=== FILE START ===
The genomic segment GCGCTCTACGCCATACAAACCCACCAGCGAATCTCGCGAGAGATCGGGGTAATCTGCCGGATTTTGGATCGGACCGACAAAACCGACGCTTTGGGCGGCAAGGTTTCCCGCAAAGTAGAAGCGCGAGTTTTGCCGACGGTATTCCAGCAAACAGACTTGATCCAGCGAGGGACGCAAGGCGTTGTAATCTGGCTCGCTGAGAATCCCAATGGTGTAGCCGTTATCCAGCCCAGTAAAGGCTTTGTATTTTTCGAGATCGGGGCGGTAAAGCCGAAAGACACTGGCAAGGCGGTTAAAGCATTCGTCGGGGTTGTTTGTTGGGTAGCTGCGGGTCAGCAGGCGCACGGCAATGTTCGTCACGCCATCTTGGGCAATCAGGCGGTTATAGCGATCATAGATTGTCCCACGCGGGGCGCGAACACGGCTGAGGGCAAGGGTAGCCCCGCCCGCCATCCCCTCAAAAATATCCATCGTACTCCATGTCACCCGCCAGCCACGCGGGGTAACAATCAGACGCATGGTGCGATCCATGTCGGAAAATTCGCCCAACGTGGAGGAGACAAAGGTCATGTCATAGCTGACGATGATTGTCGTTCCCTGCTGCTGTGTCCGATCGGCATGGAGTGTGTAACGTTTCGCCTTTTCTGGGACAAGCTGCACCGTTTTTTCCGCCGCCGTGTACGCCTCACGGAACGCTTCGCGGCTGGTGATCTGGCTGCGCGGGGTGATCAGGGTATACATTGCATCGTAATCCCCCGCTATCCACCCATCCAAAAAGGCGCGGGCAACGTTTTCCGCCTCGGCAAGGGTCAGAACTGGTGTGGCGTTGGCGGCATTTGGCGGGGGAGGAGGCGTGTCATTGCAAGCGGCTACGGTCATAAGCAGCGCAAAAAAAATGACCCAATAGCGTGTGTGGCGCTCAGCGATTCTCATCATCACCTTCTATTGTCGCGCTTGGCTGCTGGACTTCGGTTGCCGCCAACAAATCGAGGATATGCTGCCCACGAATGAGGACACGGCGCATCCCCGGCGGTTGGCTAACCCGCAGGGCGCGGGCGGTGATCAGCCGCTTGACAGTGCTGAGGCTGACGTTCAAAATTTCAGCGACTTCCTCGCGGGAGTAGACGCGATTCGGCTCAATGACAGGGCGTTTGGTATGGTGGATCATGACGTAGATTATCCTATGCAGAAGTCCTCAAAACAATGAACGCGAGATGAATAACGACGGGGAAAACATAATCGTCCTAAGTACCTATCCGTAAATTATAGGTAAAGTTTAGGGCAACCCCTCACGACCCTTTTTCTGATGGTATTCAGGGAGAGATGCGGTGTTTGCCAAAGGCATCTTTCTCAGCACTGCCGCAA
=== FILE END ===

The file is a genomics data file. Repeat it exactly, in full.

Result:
The genomic segment GCGCTCTACGCCATACAAACCCACCAGCGAATCTCGCGAGAGATCGGGGTAATCTGCCGGATTTTGGATCGGACCGACAAAACCGACGCTTTGGGCGGCAAGGTTTCCCGCAAAGTAGAAGCGCGAGTTTTGCCGACGGTATTCCAGCAAACAGACTTGATCCAGCGAGGGACGCAAGGCGTTGTAATCTGGCTCGCTGAGAATCCCAATGGTGTAGCCGTTATCCAGCCCAGTAAAGGCTTTGTATTTTTCGAGATCGGGGCGGTAAAGCCGAAAGACACTGGCAAGGCGGTTAAAGCATTCGTCGGGGTTGTTTGTTGGGTAGCTGCGGGTCAGCAGGCGCACGGCAATGTTCGTCACGCCATCTTGGGCAATCAGGCGGTTATAGCGATCATAGATTGTCCCACGCGGGGCGCGAACACGGCTGAGGGCAAGGGTAGCCCCGCCCGCCATCCCCTCAAAAATATCCATCGTACTCCATGTCACCCGCCAGCCACGCGGGGTAACAATCAGACGCATGGTGCGATCCATGTCGGAAAATTCGCCCAACGTGGAGGAGACAAAGGTCATGTCATAGCTGACGATGATTGTCGTTCCCTGCTGCTGTGTCCGATCGGCATGGAGTGTGTAACGTTTCGCCTTTTCTGGGACAAGCTGCACCGTTTTTTCCGCCGCCGTGTACGCCTCACGGAACGCTTCGCGGCTGGTGATCTGGCTGCGCGGGGTGATCAGGGTATACATTGCATCGTAATCCCCCGCTATCCACCCATCCAAAAAGGCGCGGGCAACGTTTTCCGCCTCGGCAAGGGTCAGAACTGGTGTGGCGTTGGCGGCATTTGGCGGGGGAGGAGGCGTGTCATTGCAAGCGGCTACGGTCATAAGCAGCGCAAAAAAAATGACCCAATAGCGTGTGTGGCGCTCAGCGATTCTCATCATCACCTTCTATTGTCGCGCTTGGCTGCTGGACTTCGGTTGCCGCCAACAAATCGAGGATATGCTGCCCACGAATGAGGACACGGCGCATCCCCGGCGGTTGGCTAACCCGCAGGGCGCGGGCGGTGATCAGCCGCTTGACAGTGCTGAGGCTGACGTTCAAAATTTCAGCGACTTCCTCGCGGGAGTAGACGCGATTCGGCTCAATGACAGGGCGTTTGGTATGGTGGATCATGACGTAGATTATCCTATGCAGAAGTCCTCAAAACAATGAACGCGAGATGAATAACGACGGGGAAAACATAATCGTCCTAAGTACCTATCCGTAAATTATAGGTAAAGTTTAGGGCAACCCCTCACGACCCTTTTTCTGATGGTATTCAGGGAGAGATGCGGTGTTTGCCAAAGGCATCTTTCTCAGCACTGCCGCAA